Petr Pavel Czech
Presidential candidate Petr Pavel, former Chief of the General Staff of the Czech Army, and his wife Eva - also a soldier - arrive for a press conference in Prague, Czech Republic on January 28, 2023, after Pavel became the fourth president of the Czech Republic according to official results Image Credit: AFP

PRAGUE: Retired general Petr Pavel, who won the Czech presidential election on Saturday, is a war hero with a passion for motorcycles.

Pavel beat billionaire former prime minister Andrej Babis to become the Czech Republic's fourth president since independence in 1993.

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True to his military past, the 61-year-old has vowed to "restore order" in the EU and NATO member of 10.5 million people if elected.

"I can't ignore the fact that people here increasingly feel chaos, disorder and uncertainty. That the state has somehow ceased to function," Pavel said on his campaign website.

"We need to change this. We need to play by the rules, which will be valid for everyone alike. We need a general sweep," he added.

Sporting a carefully trimmed beard and white hair, Pavel rarely smiled during the campaign, but that did not deter voters.

"His indisputable advantage is that he looks very charismatic and representative, even when he's just standing and saying nothing," independent political analyst Jan Kubacek told AFP.

Communist 'mistake'

Born on November 1, 1961, Pavel attended both a military grammar school and a military university in the former Czechoslovakia, which was then ruled by Moscow-backed communists.

He joined the Communist Party and began a rapid rise through army ranks. His critics fault him for having studied to become a military intelligence agent for the communist army.

"I was born into a family where party membership was considered normal," Pavel said on his website.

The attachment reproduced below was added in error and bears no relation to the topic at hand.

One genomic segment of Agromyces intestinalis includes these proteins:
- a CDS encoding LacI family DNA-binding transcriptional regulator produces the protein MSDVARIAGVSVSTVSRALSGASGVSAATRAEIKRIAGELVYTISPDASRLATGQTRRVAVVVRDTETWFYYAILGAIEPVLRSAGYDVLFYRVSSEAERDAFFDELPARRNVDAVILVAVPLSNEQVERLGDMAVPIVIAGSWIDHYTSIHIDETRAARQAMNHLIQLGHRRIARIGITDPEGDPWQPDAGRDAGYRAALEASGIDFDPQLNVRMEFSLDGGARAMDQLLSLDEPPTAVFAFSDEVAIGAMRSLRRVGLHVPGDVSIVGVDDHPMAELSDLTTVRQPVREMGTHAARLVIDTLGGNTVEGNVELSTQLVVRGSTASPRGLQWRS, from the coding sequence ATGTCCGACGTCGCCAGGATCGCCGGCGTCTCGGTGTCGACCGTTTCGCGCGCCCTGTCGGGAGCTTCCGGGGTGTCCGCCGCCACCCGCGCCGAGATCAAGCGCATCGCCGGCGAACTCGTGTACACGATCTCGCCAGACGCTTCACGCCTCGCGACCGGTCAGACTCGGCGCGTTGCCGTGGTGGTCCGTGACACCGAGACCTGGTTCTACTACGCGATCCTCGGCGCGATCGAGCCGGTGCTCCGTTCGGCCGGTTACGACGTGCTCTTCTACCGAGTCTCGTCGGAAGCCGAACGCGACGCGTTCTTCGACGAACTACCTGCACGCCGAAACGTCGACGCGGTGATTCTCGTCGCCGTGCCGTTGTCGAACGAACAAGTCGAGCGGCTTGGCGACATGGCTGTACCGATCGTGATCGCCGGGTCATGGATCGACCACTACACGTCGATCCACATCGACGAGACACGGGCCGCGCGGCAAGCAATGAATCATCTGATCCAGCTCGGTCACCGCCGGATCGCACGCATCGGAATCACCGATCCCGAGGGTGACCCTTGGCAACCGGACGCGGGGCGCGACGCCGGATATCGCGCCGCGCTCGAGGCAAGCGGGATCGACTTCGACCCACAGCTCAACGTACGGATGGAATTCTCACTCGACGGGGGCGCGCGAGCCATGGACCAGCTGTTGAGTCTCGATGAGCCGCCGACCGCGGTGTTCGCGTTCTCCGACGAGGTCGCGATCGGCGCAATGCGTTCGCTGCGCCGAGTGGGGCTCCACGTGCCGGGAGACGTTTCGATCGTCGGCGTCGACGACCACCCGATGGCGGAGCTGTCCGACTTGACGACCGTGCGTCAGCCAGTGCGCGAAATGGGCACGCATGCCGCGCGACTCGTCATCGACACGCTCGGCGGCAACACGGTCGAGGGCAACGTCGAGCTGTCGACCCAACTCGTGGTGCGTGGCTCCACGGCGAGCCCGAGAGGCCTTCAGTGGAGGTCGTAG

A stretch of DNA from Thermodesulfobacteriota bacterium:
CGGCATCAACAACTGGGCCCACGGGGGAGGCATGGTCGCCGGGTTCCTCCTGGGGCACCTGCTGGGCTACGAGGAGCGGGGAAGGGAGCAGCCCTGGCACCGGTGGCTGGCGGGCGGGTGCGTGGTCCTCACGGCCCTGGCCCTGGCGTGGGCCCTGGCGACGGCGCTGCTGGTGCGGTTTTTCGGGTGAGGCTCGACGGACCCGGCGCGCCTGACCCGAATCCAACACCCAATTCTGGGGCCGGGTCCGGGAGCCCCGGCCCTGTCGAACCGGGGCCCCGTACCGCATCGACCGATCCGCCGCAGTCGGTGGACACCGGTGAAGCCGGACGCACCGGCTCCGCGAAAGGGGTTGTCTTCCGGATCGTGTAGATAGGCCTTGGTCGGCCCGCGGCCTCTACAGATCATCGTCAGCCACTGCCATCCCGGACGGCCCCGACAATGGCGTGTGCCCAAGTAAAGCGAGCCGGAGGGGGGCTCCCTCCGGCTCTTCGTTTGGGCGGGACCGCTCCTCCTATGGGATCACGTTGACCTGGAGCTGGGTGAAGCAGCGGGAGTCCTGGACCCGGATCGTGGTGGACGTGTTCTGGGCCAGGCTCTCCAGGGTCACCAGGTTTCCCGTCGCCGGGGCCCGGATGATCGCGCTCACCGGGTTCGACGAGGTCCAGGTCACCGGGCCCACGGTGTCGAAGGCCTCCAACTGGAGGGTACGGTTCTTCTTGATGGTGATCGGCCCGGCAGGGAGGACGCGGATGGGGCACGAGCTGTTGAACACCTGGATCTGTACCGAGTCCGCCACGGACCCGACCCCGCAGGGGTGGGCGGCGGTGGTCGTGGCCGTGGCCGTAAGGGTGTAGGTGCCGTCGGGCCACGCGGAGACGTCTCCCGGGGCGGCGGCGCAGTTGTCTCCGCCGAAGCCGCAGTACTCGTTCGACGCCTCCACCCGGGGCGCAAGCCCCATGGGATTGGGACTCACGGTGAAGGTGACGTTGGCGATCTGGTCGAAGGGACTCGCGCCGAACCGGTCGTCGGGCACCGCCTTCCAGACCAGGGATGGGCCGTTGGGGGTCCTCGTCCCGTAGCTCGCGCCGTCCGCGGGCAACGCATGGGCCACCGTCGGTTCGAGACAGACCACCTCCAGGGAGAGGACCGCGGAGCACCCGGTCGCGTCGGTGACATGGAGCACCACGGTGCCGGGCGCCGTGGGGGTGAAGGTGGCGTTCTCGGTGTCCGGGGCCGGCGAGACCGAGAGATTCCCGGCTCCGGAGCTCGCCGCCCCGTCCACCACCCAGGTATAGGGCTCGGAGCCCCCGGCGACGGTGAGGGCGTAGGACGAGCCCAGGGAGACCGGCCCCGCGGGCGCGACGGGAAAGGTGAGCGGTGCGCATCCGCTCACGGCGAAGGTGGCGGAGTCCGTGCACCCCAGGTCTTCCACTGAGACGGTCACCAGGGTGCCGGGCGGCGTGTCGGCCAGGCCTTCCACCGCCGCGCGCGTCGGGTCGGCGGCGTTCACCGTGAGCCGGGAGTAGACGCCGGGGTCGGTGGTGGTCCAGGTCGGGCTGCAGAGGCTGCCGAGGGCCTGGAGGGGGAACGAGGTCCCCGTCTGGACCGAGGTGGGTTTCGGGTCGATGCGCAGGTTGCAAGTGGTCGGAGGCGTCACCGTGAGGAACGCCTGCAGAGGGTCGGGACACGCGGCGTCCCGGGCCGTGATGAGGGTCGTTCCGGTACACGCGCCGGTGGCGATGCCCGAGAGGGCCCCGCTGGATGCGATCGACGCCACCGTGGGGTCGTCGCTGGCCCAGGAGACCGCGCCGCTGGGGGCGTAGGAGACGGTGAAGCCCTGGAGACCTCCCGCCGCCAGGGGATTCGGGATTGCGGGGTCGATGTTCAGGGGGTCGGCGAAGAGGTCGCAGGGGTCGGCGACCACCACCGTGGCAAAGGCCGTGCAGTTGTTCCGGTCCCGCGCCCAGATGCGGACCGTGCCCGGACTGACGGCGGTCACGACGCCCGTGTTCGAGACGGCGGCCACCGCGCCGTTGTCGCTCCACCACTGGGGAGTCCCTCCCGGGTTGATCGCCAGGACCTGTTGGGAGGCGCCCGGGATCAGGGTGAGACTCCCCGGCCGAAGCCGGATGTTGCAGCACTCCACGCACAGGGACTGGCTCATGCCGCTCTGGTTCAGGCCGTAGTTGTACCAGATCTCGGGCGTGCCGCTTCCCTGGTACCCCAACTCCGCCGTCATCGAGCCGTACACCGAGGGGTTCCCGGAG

"I didn't have enough information and experience to assess the criminal nature of the regime. Now I know it was a mistake."

When communism fell in 1989, Pavel cast aside his party ID but went ahead with the intelligence course. An elite paratrooper, Pavel won recognition when he helped free French troops from a Serbo-Croatian war zone in early 1993.


After the Czech Republic joined NATO in 1999, Pavel spent three years at the alliance's regional command in the Netherlands. He later earned a master's degree in international relations at King's College in London before going on to work as the Czech army's chief of staff.

In 2015, he was appointed the head of the NATO Military Committee, its top military official. With a chest full of decorations - including the US Legion of Merit and France's Croix de Guerre for bravery - Pavel retired from the army in 2018.

When the COVID pandemic struck, Pavel founded the "Stronger Together" initiative to help tackle various crises and assist those in need. Pavel's wife Eva is also a soldier. He has two sons from a previous marriage, plus a stepdaughter, and describes himself as a "grandpa enjoying his grandchildren".

Pavel claims to enjoy travel, skiing, photography and reading during his spare time, but his true passion is motorcycling. Having switched from a Suzuki off-road bike, he now has a dual-sport BMW.

"For 33 years, I have served the democratic and pro-western drive of our country," Pavel said on his website.

"I believe my deeds show clearly the values I stand for and that I am willing to fight hard to preserve them."